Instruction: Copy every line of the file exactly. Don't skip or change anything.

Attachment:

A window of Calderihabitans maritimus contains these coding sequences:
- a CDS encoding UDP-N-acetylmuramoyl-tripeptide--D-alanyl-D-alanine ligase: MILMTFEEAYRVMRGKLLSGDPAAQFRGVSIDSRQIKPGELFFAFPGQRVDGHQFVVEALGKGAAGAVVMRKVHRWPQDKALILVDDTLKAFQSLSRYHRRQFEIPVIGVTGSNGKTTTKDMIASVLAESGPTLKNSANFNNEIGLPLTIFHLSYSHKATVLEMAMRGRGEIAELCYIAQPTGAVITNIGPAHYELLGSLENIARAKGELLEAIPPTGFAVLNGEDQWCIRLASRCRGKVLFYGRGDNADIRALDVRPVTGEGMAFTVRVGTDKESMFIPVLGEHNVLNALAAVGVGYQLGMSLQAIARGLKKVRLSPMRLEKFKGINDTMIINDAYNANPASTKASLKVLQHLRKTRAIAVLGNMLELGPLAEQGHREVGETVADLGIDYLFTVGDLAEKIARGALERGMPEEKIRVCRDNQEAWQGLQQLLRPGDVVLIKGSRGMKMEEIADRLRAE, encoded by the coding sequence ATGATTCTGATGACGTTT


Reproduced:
A window of Calderihabitans maritimus contains these coding sequences:
- a CDS encoding UDP-N-acetylmuramoyl-tripeptide--D-alanyl-D-alanine ligase: MILMTFEEAYRVMRGKLLSGDPAAQFRGVSIDSRQIKPGELFFAFPGQRVDGHQFVVEALGKGAAGAVVMRKVHRWPQDKALILVDDTLKAFQSLSRYHRRQFEIPVIGVTGSNGKTTTKDMIASVLAESGPTLKNSANFNNEIGLPLTIFHLSYSHKATVLEMAMRGRGEIAELCYIAQPTGAVITNIGPAHYELLGSLENIARAKGELLEAIPPTGFAVLNGEDQWCIRLASRCRGKVLFYGRGDNADIRALDVRPVTGEGMAFTVRVGTDKESMFIPVLGEHNVLNALAAVGVGYQLGMSLQAIARGLKKVRLSPMRLEKFKGINDTMIINDAYNANPASTKASLKVLQHLRKTRAIAVLGNMLELGPLAEQGHREVGETVADLGIDYLFTVGDLAEKIARGALERGMPEEKIRVCRDNQEAWQGLQQLLRPGDVVLIKGSRGMKMEEIADRLRAE, encoded by the coding sequence ATGATTCTGATGACGTTT